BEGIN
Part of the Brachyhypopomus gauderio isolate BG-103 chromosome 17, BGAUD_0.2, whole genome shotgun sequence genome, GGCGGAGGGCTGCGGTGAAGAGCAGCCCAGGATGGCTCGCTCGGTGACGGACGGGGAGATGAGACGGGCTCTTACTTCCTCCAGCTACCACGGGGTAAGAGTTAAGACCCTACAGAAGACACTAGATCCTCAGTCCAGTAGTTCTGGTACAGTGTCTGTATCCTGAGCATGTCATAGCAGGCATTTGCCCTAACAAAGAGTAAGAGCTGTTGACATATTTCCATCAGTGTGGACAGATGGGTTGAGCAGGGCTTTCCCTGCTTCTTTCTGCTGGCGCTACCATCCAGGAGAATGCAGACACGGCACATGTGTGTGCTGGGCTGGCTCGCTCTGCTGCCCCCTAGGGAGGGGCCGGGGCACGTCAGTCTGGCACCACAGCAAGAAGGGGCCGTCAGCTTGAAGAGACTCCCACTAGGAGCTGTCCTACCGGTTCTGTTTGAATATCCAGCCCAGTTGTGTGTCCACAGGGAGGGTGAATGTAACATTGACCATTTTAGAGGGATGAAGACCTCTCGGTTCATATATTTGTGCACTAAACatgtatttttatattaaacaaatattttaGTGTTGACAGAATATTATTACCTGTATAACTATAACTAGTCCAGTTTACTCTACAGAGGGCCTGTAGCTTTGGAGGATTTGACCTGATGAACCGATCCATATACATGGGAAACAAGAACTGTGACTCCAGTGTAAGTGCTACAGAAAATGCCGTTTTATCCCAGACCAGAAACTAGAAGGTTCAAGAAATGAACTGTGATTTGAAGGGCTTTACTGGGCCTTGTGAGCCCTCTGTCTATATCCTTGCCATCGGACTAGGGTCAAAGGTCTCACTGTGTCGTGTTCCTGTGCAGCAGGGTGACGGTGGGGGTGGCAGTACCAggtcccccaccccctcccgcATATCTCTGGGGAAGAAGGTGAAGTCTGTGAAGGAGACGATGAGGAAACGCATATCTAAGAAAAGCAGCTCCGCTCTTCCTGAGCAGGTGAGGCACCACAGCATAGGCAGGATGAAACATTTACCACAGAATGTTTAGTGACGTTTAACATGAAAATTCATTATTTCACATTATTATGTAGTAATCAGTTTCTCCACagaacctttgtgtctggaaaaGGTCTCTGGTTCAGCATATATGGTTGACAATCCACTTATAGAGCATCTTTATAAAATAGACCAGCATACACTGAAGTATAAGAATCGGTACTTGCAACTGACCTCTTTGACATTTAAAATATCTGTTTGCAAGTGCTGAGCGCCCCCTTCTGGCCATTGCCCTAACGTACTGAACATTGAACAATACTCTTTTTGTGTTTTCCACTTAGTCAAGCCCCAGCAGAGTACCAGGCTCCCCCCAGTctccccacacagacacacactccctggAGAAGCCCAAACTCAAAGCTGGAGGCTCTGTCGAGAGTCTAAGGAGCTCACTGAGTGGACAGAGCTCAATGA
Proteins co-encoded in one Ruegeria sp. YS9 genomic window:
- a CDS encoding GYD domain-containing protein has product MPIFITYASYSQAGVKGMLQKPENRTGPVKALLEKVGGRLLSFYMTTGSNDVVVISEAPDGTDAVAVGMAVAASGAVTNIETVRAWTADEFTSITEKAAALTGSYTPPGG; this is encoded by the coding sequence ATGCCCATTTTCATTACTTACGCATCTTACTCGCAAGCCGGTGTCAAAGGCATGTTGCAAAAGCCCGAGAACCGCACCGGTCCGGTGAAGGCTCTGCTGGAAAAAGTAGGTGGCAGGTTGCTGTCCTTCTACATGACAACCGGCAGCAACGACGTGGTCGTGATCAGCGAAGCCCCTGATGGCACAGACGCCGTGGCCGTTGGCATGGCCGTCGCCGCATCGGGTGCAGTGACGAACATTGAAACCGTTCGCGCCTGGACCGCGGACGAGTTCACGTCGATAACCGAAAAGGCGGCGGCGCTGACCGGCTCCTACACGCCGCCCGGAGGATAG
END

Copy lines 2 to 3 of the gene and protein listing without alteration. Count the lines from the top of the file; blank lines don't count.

Proteins co-encoded in one Ruegeria sp. YS9 genomic window:
- a CDS encoding GYD domain-containing protein has product MPIFITYASYSQAGVKGMLQKPENRTGPVKALLEKVGGRLLSFYMTTGSNDVVVISEAPDGTDAVAVGMAVAASGAVTNIETVRAWTADEFTSITEKAAALTGSYTPPGG; this is encoded by the coding sequence ATGCCCATTTTCATTACTTACGCATCTTACTCGCAAGCCGGTGTCAAAGGCATGTTGCAAAAGCCCGAGAACCGCACCGGTCCGGTGAAGGCTCTGCTGGAAAAAGTAGGTGGCAGGTTGCTGTCCTTCTACATGACAACCGGCAGCAACGACGTGGTCGTGATCAGCGAAGCCCCTGATGGCACAGACGCCGTGGCCGTTGGCATGGCCGTCGCCGCATCGGGTGCAGTGACGAACATTGAAACCGTTCGCGCCTGGACCGCGGACGAGTTCACGTCGATAACCGAAAAGGCGGCGGCGCTGACCGGCTCCTACACGCCGCCCGGAGGATAG